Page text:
A Tip for Cell Phone Videos


One of the side projects, or hobbies, that we do here at BJPDS is light video editing. Its not something we advertise, because it is very time consuming. But its something we love to play with for friends and family.

Something we have been noticing lately is the increase in usage of cell phones to take videos. Many cell phones have great cameras in them and they are always within immediate reach to capture those important moments (its our go to video capture device!), but there is a common mistake many people make.

When using a cell phone for photos, you have a choice of either holding the phone vertical  (in the same position as if they were making a phone call) or horizontal (sideways). But, when holding a phone for video capture, many people keep the phone vertical.  This can create problems.

While many online sites, like Facebook, and some applications are adapting for cell phone videos and automatically rotating or cropping their video windows to fit “vertical” videos from cell phones; many TVs, media streaming devices, apps or web sites are not. In our case, many video editing programs can’t rotate the video automatically. While some will let you do it manually, not all do.

Why is this such a problem? Well first, let me explain a little about widescreen (16:9) vs Full Frame (4:3). Do you remember the “widescreen” wars. Where you could purchase a DVD in either “widescreen” or “full frame”?

TVs originally weren’t made rectangle, they were square. So films that were shown in widescreen had black bars on the top and bottom of the screen, to make the movie fit on the square TV. Think of widescreen as a panoramic view of a scene. Full Frame was a cropped version of the movie to fill up the entire screen of a TV. So many people would purchase the “full frame” version of a movie to fully fit a square TV. But then that meant that you lost extra footage on the left and the right. For many films, this didn’t matter as much as what was being cropped was negligble. But take a movie like Titanic for instance, and you were cropping off parts of the ship, and you lost the grandeur feel of the ship and what the Director was trying to get the viewer to  feel.

Now many TVs are built as a rectangle to take advantage of “widescreen” films. But then this means that anything that is in “full frame” mode, now has black bars on the left or the right, or the image is “stretched” to fit the wide screen. (To see some examples, visit wikipedia and look at the images in the bottom).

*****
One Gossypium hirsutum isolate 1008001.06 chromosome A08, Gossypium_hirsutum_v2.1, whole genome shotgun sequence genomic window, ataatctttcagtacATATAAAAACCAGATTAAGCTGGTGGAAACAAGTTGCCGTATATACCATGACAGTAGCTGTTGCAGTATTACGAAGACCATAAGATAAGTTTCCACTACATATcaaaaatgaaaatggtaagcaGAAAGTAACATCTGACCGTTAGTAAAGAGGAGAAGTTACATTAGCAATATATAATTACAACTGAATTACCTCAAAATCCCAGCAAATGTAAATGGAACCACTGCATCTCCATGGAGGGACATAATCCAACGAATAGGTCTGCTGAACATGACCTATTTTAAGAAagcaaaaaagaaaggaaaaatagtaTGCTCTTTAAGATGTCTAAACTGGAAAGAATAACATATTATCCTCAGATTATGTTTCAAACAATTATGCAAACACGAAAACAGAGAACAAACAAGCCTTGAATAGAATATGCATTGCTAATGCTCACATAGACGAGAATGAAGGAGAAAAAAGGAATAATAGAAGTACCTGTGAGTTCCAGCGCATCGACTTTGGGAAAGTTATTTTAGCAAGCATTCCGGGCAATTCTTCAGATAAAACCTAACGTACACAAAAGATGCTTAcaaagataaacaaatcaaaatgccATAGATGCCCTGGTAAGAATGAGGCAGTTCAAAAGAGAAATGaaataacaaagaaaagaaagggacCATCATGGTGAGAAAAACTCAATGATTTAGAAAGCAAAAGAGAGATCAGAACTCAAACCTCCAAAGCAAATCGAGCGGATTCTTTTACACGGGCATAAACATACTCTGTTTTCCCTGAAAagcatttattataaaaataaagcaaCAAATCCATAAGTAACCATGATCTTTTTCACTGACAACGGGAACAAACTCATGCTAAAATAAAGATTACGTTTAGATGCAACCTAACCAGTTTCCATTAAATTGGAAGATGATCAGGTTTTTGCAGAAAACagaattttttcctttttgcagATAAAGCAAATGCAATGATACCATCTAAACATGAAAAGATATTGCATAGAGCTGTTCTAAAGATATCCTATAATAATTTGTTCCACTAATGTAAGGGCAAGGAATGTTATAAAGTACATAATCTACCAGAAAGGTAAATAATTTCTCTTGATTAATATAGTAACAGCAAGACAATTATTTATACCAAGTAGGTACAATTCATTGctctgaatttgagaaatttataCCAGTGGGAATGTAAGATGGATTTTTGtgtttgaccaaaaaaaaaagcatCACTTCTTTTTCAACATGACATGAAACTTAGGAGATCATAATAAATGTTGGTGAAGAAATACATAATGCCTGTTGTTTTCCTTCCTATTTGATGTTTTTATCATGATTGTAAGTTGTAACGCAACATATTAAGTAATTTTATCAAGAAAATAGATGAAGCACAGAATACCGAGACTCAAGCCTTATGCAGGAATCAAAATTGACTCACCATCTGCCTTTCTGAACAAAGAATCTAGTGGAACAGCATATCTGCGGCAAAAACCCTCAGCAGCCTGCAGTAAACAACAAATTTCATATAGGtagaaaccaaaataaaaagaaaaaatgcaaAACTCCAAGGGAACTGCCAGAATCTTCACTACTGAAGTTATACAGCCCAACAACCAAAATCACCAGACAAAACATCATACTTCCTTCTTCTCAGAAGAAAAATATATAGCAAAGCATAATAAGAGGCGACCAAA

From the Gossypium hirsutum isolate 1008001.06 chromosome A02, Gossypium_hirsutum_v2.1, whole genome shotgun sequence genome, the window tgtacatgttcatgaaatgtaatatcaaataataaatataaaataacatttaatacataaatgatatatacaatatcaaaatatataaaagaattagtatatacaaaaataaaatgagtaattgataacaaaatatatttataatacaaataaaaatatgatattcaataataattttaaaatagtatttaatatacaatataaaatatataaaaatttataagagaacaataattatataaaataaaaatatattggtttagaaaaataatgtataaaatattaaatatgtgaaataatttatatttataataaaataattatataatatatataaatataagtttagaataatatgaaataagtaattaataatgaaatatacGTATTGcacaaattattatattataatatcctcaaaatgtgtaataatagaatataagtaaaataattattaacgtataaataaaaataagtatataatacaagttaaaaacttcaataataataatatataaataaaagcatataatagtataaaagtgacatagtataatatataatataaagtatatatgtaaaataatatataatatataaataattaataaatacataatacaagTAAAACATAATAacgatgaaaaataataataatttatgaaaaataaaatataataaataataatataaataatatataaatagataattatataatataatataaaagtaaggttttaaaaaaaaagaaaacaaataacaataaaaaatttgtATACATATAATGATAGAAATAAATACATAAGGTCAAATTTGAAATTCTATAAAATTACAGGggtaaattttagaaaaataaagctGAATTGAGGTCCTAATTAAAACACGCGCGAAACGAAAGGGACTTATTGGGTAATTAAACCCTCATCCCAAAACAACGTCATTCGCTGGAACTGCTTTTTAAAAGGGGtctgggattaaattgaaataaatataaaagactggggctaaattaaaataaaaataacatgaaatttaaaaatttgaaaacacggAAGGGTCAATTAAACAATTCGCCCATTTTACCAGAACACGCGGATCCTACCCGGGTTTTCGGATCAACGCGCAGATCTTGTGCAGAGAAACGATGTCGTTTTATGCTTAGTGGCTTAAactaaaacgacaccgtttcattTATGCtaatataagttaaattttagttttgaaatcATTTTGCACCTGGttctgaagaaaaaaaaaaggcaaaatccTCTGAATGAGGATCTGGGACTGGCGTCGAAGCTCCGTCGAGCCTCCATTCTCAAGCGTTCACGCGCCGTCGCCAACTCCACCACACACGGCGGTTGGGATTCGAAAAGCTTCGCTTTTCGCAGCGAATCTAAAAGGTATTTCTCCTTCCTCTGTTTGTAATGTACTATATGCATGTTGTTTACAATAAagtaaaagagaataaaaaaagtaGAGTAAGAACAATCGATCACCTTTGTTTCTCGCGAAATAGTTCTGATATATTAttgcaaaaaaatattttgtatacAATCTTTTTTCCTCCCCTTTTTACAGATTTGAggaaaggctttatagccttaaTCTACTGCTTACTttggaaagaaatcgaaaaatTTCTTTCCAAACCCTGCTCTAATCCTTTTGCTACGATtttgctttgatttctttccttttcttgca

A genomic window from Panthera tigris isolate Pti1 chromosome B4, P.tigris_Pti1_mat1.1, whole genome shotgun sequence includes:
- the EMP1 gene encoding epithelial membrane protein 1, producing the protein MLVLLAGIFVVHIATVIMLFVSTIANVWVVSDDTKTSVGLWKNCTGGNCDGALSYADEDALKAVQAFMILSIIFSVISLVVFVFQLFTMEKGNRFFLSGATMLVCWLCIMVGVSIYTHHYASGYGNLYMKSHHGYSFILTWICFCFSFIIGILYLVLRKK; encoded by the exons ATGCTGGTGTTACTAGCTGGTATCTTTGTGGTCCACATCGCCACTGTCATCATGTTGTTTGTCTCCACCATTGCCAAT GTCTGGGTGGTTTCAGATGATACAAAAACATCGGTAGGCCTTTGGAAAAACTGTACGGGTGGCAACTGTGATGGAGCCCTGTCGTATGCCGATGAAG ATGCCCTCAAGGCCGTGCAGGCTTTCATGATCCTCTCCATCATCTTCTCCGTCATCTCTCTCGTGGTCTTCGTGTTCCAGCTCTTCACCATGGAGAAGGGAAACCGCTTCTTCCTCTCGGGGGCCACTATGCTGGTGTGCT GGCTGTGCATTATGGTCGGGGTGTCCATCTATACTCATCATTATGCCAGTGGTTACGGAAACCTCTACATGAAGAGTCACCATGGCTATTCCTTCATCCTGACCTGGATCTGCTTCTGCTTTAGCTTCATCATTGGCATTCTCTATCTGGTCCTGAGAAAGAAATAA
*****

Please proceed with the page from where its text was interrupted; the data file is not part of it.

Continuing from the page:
Again, why is this such a problem? Think of holding your cell phone vertical, as “full frame” and holding your cell phone horizontal (sideways) as “widescreen”.

So, let’s say you take a video with your cell phone vertically, and then you burn it to a DVD to share with family. They put it on their widescreen TV and they will see one of two views. Either they will see it vertically with large black bars on either side (fig. 1) OR they will see the video on its side (Fig. 2). (A third option I haven’t shown, is that the TV may keep it vertical, like in Fig. 1, but stretch it to fit the screen. YUCK!)

Vertical photo made to fit a TV.
Fig. 1: Vertical photo made to fit a TV.

Vertical photo not rotate for a TV.
Fig. 2: Vertical photo not rotate for a TV.

See how it “feels” like it’s been “cropped in the first example? Look at all that wasted space on the left and the right that could be filled with just gorgeous video?

If you were to turn your cell phone horizontal (sideways) this is what someone would see on a TV or older device (note: some TVs may have very small black bars on the top and bottom, since some TVs are “not quite” made the size of standard widescreen. Odd, I know):

Horizontally taken video on a TV.
Fig. 3: Horizontally taken video on a TV.

See how it fills the screen with all its glorious goodness? If the moment is a precious one you want to share with the world, you would probably want it to be larger than life, and you won’t necessarily get that with a video shot vertically.

But there is something else I want you to notice between fig. 1 and fig. 3, notice the area around the subject (my son). There is more being shown around him in fig. 3! Now just think if you were taking an actual panoramic view of the ocean or some mountains or kids playing at a park. If you took the video vertically, you would need to pan A LOT to capture it all, but if you flip your phone horizontally, you don’t have to pan as much, and you might even be able to get it all in one view! That’s less work for you and it makes it more enjoyable to watch for your viewer. Your not making their eyes and brain work as hard to keep up.

So which way should you rotate your phone? It all depends on the model. Some phones it doesn’t matter which way the phone is being held sideways, it will adapt. But some phones do have a particular way they want it held. So my rule of thumb is: Wherever the lens of the camera is, that should be at the “now top” of the phone. (Like a digital camera has their viewfinder near the top of the camera)

So if your using, say, an iPhone, that means the home button (that is usually on the bottom) is now on the right. Make sense?

But, you may need to play with it a little bit and see what works.

We hope that this little tip helps you create amazingly gorgeous “embiggened” videos to share with the world!